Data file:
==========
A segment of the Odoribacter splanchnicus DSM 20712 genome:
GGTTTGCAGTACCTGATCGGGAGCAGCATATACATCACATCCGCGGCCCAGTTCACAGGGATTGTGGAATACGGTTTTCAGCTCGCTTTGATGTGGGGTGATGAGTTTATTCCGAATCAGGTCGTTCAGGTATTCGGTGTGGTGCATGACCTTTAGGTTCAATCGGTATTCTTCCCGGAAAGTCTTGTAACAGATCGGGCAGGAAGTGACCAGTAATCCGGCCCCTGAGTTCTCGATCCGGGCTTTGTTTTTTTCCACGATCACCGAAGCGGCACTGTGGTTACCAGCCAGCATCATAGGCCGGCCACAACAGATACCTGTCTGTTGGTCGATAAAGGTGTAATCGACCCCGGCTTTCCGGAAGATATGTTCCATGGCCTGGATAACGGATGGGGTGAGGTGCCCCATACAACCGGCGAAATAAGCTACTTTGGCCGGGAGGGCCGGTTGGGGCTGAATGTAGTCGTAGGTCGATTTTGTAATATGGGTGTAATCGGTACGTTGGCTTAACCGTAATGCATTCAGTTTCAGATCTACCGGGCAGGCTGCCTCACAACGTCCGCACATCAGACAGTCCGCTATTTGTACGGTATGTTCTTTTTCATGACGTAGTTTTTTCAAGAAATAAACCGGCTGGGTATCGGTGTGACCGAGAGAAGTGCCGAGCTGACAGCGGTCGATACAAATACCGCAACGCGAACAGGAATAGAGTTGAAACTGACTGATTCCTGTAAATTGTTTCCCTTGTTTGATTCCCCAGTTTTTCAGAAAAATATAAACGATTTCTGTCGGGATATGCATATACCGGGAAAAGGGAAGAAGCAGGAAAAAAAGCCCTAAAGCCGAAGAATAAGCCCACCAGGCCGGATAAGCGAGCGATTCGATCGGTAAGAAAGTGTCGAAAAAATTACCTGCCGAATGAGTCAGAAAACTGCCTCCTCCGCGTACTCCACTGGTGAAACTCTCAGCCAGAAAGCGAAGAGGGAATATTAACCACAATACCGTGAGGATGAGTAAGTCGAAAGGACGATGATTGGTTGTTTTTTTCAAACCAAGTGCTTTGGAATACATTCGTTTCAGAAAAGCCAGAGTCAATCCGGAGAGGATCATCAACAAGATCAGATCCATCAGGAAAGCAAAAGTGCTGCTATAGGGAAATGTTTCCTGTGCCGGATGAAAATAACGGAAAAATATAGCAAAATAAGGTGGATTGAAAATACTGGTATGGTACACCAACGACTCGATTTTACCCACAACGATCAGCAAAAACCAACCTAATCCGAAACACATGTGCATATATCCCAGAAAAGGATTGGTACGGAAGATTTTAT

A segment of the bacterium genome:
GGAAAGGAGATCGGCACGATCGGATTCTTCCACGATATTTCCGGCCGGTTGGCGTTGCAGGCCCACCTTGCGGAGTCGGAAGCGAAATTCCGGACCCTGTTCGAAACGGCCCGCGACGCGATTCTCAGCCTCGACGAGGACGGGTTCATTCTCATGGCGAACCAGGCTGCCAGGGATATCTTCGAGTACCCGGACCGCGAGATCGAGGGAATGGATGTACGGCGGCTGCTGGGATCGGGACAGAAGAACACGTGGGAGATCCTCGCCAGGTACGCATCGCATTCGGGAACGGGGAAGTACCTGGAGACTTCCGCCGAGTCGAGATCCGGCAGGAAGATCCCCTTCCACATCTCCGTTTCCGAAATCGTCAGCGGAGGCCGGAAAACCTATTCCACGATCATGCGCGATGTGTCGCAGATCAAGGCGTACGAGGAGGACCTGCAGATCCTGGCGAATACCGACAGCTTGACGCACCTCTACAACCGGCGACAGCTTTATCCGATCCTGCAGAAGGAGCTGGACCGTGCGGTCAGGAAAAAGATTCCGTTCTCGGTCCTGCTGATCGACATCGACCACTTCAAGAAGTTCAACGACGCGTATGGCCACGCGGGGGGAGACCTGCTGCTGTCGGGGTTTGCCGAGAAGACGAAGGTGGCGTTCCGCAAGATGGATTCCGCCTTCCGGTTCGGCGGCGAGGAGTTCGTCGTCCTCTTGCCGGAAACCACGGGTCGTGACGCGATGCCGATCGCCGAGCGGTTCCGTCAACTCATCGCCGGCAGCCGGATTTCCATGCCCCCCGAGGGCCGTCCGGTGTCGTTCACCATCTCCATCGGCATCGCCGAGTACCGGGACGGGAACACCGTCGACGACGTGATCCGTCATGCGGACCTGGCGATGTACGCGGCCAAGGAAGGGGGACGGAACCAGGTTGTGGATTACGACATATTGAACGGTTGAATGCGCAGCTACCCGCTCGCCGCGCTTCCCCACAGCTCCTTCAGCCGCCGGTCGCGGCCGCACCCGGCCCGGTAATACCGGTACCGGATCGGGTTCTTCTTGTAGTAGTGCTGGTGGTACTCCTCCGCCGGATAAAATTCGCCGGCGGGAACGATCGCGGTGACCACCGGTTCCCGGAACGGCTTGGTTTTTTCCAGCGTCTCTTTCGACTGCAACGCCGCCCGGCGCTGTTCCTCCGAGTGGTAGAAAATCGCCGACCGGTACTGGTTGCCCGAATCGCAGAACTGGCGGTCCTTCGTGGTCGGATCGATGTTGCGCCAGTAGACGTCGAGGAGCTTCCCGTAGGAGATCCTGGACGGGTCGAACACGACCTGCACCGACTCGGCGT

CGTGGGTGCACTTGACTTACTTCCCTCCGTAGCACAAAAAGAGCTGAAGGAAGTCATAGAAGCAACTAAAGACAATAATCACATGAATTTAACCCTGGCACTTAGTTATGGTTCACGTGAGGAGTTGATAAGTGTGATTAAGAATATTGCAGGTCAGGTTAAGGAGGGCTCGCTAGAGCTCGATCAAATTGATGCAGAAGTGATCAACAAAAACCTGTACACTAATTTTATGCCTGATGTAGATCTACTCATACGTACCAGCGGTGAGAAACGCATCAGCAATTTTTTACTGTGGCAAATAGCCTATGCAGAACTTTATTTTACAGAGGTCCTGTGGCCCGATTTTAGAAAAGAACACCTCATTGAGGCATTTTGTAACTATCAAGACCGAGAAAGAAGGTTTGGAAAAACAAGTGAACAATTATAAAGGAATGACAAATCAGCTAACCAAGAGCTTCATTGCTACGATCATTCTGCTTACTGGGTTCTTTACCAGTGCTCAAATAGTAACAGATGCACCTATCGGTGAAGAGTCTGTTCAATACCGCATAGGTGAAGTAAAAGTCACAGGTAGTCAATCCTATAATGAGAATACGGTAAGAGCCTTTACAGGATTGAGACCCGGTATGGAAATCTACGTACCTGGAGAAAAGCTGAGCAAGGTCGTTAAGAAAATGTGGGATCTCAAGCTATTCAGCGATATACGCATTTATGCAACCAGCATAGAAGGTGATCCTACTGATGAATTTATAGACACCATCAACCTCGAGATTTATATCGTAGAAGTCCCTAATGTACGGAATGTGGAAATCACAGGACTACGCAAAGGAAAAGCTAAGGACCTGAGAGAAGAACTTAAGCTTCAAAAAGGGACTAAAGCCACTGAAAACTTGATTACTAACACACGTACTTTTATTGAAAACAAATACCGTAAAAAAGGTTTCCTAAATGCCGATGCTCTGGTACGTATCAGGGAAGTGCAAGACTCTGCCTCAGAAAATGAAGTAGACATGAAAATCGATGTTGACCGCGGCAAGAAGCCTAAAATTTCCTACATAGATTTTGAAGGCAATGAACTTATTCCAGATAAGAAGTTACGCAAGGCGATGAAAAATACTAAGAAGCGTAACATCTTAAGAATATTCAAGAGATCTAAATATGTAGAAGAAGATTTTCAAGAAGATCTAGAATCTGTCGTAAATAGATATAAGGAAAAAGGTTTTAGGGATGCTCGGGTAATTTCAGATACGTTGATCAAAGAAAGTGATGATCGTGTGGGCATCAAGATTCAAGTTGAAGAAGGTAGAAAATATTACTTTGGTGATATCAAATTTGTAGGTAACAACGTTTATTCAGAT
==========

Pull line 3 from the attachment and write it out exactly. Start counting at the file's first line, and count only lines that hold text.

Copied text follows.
A segment of the bacterium genome: